3. Delivery Jesus
Jesus answered them, “Truly, truly, I say to you, you are seeking me, not because you saw signs, but because you ate your fill of the loaves.”
Delivery Jesus is really common inside the church. In this one, you like Jesus because of the good stuff he can bring you. You’re not here to know Jesus as a person. You’re here for all the good stuff Jesus is going to deliver you. Maybe he’ll make you healthy again. Maybe he’ll make you wealthy and prosperous. Or maybe he’ll give you the success and social standing that you’re looking for. Maybe he’ll deliver you the happy marriage and family that you’ve always dreamed of. Maybe he’ll deliver you wisdom to live an untroubled life. Or maybe he’ll deliver the doctrinal knowledge that will make you feel intelligent and mature. Maybe you recognize that Jesus brings atonement of sin and salvation, so you’re here to punch that ticket to heaven, but you’re not here to know him. You scarcely think of him as a real person. After all, who orders a pizza and gets excited about the delivery boy?
There’s a kernel of truth in this, that Jesus does bring the Christian many good and beautiful things for us to enjoy and express gratitude for. But have you lost sight of Jesus himself? Would you be perfectly happy with all the blessings of God’s kingdom, even if you never got to be with your King? Delivery Jesus is merely useful.
The Real Jesus
As the living Father sent me, and I live because of the Father, so whoever feeds on me, he also will live because of me.
One day we will all stand before Jesus Christ and give an account to him of how we merely used him. On that day, you will want to say: I have loved Jesus because of who he is as a person. To say you know him and you love him. To hear the Lord call you not his user, but look toward you and call you “friend.”
The Real Jesus is someone you want to know. It’s vital to approach Jesus in this way, because it’s the only way of finding life in the Son of God. This Jesus isn’t just a Sock Puppet who gives you life by agreeing with everything you say. He isn’t a Teddy Bear who gives you life by surrounding you with fuzzy feelings. He isn’t a Delivery Boy who gives you life by filling you up with the things you want. This Jesus gives you life when you come to know him as he really is, as you put your trust in him, as you honour him as Lord. That’s how Jesus becomes the source of your life. You “taste and see that the LORD is good” (Psalm 34:8).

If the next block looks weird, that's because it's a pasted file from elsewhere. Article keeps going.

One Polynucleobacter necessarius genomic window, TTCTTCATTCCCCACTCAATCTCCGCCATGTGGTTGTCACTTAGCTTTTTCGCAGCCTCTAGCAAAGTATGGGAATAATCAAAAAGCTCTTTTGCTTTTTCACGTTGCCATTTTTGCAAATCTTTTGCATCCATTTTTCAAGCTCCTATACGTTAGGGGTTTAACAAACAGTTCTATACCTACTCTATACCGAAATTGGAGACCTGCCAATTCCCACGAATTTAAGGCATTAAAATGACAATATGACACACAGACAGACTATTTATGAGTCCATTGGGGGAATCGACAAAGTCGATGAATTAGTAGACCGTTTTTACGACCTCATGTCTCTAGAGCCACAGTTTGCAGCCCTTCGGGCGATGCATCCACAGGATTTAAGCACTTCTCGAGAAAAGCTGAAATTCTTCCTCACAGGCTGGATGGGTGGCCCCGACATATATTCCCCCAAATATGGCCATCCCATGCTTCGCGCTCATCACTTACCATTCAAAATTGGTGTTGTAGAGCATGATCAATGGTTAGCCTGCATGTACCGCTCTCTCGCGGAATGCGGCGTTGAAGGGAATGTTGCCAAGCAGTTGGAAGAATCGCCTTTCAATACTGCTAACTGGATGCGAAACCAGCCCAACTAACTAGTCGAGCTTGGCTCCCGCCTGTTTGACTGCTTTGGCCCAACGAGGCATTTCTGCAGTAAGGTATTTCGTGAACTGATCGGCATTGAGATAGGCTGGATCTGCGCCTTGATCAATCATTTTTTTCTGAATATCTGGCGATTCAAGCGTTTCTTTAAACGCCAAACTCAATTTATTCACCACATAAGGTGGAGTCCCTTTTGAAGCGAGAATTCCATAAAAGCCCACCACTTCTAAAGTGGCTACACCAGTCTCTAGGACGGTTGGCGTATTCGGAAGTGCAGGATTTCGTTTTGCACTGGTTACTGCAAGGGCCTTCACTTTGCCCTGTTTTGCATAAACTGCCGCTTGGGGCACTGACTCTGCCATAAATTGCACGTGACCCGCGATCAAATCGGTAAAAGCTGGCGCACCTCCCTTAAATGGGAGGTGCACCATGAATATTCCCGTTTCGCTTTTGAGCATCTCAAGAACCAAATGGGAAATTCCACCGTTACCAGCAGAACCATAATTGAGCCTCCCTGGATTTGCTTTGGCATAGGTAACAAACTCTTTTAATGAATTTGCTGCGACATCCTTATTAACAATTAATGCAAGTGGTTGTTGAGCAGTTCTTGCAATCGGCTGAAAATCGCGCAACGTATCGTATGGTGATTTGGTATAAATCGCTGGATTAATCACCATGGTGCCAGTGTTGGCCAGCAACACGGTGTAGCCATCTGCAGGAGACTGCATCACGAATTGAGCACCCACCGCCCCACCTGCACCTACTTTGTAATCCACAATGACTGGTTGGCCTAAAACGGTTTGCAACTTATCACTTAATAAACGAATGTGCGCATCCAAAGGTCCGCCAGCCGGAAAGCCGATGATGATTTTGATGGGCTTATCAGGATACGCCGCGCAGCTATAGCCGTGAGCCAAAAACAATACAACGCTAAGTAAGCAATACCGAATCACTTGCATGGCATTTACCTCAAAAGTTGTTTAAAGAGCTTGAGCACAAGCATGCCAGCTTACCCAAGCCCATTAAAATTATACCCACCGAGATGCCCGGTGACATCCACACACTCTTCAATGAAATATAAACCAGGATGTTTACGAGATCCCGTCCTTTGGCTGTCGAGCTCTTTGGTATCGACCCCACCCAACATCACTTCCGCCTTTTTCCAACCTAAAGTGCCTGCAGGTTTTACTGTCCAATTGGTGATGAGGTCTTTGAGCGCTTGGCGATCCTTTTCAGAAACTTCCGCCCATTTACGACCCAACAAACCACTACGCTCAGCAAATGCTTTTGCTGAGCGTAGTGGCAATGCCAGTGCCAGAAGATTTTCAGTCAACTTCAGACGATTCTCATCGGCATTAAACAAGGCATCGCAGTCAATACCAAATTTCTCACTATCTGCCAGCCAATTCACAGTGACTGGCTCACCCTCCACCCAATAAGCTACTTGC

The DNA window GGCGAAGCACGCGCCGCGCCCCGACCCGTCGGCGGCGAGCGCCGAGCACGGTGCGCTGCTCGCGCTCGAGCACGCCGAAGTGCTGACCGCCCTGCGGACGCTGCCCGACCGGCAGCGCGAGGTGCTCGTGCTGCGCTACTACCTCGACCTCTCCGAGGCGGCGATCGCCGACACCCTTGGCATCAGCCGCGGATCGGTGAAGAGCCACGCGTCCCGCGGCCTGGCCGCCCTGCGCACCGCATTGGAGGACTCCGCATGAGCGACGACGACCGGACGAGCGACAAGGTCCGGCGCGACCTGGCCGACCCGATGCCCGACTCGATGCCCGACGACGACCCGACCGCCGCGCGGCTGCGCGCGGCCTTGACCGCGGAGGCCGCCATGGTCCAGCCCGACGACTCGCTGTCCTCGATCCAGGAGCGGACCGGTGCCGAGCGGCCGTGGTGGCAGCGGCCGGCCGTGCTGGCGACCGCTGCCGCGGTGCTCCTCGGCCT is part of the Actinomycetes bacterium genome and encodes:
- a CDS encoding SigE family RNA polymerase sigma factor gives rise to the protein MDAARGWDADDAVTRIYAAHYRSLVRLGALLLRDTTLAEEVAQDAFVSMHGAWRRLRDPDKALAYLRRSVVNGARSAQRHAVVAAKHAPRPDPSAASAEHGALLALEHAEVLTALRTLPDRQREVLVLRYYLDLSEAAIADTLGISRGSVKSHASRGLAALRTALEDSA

Maturing toward sanity
After this many of his disciples turned back and no longer walked with him. So Jesus said to the twelve, “Do you want to go away as well?” Simon Peter answered him, “Lord, to whom shall we go? You have the words of eternal life, and we have believed, and have come to know, that you are the Holy One of God.”
I grew up in a Christian home, became active in church ministry during my university years, worked at a church as an intern for four years (including three years of seminary). Was I a Christian all those years? Yes. Did I love Jesus all those years? Sort of. I confessed him as the Son of God. But functionally, I found him merely useful—the Jesus I preferred was Delivery Jesus. He was a nebulous wrapper for doctrines and arguments and apologetics, which was the stuff that I really loved. (I suppose you could say I was what Twitter people now call a “theobro.”) All that stuff, as good as it is, was useful to help me feel in command and in control. Life’s a lot simpler and safer when you have a ready answer and an argument for everything.
The Lord has been deeply patient with me, gradually showing me that I need the real Jesus—and I not only need him, but I love him. I have been “slow at heart” to learn these things.
The Lord helped me realize, first, that the real me needed to be honest with the real God. He began getting personal this way back in 2009 when I read Paul Miller’s book A Praying Life for the first time.
Through those same resources, and through the CCEF course Helping Relationships in 2019, the Lord began to reveal my own need for relational wisdom and dependence on the Spirit. This has further unfolded over the last few years, as it has become very clear to me how much of this wisdom and dependence I have lacked. I think of the people I have known over the years who were filled with the gracious love of Jesus Christ, a love that seems so rare and out of place. They are men and women from another world, just as he is (John 17:18).